Watch calving season and you'll see men multi-tasking with a vengeance
Published 01/03/2011 | 05:00
They say men can't multi-task. But that theory comes seriously into question for this male-dominated industry when you consider a dairy farmer milking, and the general management of a dairy farm during the calving season.
A well-run system always impresses me, as a person milking deals with freshly calved cows, stressed first calvers attempting to constantly knock off the milking unit, identifying and treating cows with high somatic cell count (SCC) quarters or clinical mastitis, as well as trying to keep an eye out for any animal with metritis or discharge that needs treatment. I think that's multi-tasking at its best. It's especially impressive when you consider that this is often combined with a degree of tiredness and stress resulting from the increased workload of dry cows, milkers and calf rearing, alongside the assistance and monitoring of the calving cows, often at unsociable hours of the night.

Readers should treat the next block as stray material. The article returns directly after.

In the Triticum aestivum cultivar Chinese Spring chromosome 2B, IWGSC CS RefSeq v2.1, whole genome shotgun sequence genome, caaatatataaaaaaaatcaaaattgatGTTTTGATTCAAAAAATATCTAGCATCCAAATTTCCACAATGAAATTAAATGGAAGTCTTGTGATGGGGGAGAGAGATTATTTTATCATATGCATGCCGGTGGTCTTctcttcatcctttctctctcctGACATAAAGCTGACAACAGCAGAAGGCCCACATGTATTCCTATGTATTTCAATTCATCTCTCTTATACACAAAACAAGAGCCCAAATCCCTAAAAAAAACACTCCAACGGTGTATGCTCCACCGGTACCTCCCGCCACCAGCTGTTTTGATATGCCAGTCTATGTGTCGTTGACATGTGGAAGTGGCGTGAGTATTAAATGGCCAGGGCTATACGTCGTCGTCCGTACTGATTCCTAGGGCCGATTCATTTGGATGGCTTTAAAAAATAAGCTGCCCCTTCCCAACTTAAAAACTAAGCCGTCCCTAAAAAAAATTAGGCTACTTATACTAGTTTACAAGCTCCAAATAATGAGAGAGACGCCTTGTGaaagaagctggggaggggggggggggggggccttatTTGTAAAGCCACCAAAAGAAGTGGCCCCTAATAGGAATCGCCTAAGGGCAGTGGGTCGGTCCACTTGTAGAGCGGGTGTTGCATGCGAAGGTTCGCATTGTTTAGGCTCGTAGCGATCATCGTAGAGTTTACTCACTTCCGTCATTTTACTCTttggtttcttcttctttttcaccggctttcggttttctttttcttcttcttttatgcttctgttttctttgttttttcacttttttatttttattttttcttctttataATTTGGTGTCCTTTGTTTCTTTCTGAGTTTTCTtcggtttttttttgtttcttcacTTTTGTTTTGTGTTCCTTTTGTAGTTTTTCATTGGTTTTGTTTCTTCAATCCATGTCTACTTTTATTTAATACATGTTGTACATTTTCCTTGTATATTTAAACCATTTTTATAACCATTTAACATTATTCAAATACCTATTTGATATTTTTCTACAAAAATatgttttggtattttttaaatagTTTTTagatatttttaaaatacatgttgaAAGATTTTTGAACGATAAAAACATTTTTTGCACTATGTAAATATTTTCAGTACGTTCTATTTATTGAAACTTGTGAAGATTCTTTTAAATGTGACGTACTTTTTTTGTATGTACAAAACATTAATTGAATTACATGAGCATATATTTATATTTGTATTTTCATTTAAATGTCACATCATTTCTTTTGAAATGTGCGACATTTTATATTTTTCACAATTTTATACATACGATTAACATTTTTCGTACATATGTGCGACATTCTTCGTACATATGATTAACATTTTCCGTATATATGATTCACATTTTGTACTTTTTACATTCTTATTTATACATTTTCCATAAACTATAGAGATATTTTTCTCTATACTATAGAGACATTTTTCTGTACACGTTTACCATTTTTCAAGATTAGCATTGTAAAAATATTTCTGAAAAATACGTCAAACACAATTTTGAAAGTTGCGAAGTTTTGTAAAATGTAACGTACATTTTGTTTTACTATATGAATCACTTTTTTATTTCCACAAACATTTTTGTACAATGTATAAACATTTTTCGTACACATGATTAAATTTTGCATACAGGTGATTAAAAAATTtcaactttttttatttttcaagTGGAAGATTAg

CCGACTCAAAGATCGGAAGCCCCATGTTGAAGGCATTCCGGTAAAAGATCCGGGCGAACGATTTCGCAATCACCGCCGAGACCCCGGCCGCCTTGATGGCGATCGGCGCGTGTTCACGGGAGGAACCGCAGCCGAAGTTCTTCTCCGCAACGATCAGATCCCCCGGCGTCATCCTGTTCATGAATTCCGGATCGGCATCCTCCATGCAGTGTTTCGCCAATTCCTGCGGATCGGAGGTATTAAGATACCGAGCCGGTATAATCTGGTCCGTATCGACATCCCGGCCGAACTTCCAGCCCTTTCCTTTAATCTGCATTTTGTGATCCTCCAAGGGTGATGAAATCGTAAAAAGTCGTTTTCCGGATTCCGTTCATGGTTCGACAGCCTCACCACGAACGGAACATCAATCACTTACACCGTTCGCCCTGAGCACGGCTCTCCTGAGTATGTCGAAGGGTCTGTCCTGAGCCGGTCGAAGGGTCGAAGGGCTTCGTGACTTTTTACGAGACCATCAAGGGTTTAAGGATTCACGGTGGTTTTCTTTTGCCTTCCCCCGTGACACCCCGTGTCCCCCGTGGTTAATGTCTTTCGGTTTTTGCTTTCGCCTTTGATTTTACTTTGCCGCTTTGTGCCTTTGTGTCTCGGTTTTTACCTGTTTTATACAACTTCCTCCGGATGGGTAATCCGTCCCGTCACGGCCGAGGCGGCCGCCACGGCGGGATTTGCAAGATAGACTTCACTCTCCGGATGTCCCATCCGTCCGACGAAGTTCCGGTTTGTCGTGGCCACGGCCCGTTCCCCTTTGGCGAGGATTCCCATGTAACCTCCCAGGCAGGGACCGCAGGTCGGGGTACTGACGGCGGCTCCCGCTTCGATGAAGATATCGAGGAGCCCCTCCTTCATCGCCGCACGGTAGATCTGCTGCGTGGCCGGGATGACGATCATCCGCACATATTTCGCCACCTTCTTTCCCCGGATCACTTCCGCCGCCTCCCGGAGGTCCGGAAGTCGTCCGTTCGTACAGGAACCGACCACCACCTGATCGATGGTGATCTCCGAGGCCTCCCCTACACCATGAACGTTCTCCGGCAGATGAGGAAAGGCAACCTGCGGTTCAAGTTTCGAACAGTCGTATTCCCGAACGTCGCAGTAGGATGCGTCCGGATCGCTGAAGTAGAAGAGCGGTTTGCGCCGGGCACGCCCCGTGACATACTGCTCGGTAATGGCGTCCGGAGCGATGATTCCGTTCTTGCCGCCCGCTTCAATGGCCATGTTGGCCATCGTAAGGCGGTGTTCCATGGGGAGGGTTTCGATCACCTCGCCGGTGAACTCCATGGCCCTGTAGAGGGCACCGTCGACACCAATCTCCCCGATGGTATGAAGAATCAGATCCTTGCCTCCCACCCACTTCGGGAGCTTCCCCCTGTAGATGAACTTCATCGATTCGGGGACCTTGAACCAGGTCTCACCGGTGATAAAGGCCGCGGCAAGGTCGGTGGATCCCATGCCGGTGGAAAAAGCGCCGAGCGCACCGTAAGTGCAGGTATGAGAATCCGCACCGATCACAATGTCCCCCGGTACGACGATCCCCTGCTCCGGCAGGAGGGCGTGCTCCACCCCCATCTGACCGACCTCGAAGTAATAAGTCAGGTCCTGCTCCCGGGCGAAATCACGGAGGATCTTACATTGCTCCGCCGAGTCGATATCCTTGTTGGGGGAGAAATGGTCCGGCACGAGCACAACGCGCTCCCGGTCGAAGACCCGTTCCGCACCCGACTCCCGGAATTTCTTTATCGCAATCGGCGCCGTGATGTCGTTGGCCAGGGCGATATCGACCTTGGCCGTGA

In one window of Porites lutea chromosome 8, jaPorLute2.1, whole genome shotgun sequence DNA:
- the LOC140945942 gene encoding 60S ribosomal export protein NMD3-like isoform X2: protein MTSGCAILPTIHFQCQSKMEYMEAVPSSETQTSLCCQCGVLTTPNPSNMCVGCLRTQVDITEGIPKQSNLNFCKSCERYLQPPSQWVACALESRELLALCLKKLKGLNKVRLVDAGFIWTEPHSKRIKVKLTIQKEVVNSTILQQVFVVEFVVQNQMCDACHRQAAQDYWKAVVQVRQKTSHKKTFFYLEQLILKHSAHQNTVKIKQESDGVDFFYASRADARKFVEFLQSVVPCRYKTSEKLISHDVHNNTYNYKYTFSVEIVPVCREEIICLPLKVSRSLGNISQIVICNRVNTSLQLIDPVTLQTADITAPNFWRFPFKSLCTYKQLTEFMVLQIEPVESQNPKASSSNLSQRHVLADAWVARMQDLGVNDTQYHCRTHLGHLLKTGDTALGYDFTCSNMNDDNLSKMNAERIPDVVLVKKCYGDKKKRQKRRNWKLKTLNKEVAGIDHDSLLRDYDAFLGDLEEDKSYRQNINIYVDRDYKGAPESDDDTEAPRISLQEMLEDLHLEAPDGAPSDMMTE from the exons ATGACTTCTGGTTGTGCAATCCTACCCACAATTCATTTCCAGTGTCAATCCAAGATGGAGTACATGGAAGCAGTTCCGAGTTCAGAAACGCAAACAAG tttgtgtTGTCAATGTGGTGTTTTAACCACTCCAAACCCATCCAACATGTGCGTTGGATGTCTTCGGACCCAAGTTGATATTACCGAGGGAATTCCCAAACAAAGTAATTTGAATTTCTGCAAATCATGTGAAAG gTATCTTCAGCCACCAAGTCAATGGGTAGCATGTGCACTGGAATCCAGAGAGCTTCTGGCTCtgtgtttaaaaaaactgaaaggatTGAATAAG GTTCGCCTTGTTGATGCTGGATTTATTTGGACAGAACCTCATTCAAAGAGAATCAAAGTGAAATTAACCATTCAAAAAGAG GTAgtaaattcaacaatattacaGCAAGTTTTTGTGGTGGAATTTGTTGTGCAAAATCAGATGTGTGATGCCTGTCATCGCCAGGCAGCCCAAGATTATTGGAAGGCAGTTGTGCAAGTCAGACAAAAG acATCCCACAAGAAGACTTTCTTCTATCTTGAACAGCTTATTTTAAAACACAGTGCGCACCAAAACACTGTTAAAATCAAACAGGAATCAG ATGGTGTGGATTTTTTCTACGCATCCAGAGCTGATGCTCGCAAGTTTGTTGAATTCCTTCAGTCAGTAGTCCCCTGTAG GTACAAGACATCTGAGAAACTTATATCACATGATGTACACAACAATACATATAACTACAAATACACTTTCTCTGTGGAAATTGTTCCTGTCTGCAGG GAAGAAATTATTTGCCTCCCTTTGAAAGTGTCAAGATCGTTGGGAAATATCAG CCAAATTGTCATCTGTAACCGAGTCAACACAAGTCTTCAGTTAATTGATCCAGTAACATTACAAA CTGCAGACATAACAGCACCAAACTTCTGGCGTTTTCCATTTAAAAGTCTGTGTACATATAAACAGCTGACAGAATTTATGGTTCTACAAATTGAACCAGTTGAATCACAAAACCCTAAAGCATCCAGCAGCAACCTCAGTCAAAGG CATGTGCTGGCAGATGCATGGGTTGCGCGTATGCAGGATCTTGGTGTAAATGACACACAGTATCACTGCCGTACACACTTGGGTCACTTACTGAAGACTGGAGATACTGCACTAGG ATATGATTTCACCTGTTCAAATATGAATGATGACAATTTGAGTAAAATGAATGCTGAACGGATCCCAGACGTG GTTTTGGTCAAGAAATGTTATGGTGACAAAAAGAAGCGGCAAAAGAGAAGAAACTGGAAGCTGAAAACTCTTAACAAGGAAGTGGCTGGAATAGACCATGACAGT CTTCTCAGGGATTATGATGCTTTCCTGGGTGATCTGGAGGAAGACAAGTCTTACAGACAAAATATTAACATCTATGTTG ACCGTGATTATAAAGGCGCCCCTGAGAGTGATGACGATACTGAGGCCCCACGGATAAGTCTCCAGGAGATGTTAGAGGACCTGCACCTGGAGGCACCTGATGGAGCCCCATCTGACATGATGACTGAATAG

The ability to think straight or managing to get all those essential jobs done can come under pressure. Consequently, having simple systems in place or a degree of extra help to reduce the workload is a wise investment at this time.
Although the pressure is on, there are a few tasks that may be forgotten by some that are well worth implementing during the calving period and up to mating.
Worthwhile investments in time and energy are:
1. Check each colostrum cow for subclinical mastitis infections. This can be done with the California milk test, and treat accordingly before entering the main herd. If left undetected, these animals may raise your bulk SCC, risk infection to other cows, and potentially cause a big problem later on in the milking season.
This is especially relevant where there is a herd history of a high average SCC of more than 250,000 cells/ml.